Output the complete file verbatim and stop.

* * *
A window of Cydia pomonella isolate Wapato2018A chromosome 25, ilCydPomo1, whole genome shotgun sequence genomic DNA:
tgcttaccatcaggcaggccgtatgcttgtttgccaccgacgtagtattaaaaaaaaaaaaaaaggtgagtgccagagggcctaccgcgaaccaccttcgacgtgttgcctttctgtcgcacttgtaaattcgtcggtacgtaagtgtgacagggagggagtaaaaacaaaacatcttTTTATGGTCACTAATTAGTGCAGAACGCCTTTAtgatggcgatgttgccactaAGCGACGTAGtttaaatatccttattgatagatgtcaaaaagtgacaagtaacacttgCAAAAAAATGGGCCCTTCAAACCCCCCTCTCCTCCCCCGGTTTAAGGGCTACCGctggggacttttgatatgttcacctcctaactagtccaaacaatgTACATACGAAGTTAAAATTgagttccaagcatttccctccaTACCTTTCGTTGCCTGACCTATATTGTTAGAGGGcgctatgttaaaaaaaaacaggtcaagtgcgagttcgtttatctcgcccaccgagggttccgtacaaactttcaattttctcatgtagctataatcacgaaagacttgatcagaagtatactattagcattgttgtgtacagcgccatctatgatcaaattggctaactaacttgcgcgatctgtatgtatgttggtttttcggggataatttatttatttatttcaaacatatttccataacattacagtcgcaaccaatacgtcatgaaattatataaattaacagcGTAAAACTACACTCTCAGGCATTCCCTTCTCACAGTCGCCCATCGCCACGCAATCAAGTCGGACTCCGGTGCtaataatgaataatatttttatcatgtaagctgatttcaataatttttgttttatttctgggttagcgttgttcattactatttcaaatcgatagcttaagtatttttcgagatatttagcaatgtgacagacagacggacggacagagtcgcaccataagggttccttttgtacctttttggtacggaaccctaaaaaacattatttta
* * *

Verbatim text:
A window of Cydia pomonella isolate Wapato2018A chromosome 25, ilCydPomo1, whole genome shotgun sequence genomic DNA:
tgcttaccatcaggcaggccgtatgcttgtttgccaccgacgtagtattaaaaaaaaaaaaaaaggtgagtgccagagggcctaccgcgaaccaccttcgacgtgttgcctttctgtcgcacttgtaaattcgtcggtacgtaagtgtgacagggagggagtaaaaacaaaacatcttTTTATGGTCACTAATTAGTGCAGAACGCCTTTAtgatggcgatgttgccactaAGCGACGTAGtttaaatatccttattgatagatgtcaaaaagtgacaagtaacacttgCAAAAAAATGGGCCCTTCAAACCCCCCTCTCCTCCCCCGGTTTAAGGGCTACCGctggggacttttgatatgttcacctcctaactagtccaaacaatgTACATACGAAGTTAAAATTgagttccaagcatttccctccaTACCTTTCGTTGCCTGACCTATATTGTTAGAGGGcgctatgttaaaaaaaaacaggtcaagtgcgagttcgtttatctcgcccaccgagggttccgtacaaactttcaattttctcatgtagctataatcacgaaagacttgatcagaagtatactattagcattgttgtgtacagcgccatctatgatcaaattggctaactaacttgcgcgatctgtatgtatgttggtttttcggggataatttatttatttatttcaaacatatttccataacattacagtcgcaaccaatacgtcatgaaattatataaattaacagcGTAAAACTACACTCTCAGGCATTCCCTTCTCACAGTCGCCCATCGCCACGCAATCAAGTCGGACTCCGGTGCtaataatgaataatatttttatcatgtaagctgatttcaataatttttgttttatttctgggttagcgttgttcattactatttcaaatcgatagcttaagtatttttcgagatatttagcaatgtgacagacagacggacggacagagtcgcaccataagggttccttttgtacctttttggtacggaaccctaaaaaacattatttta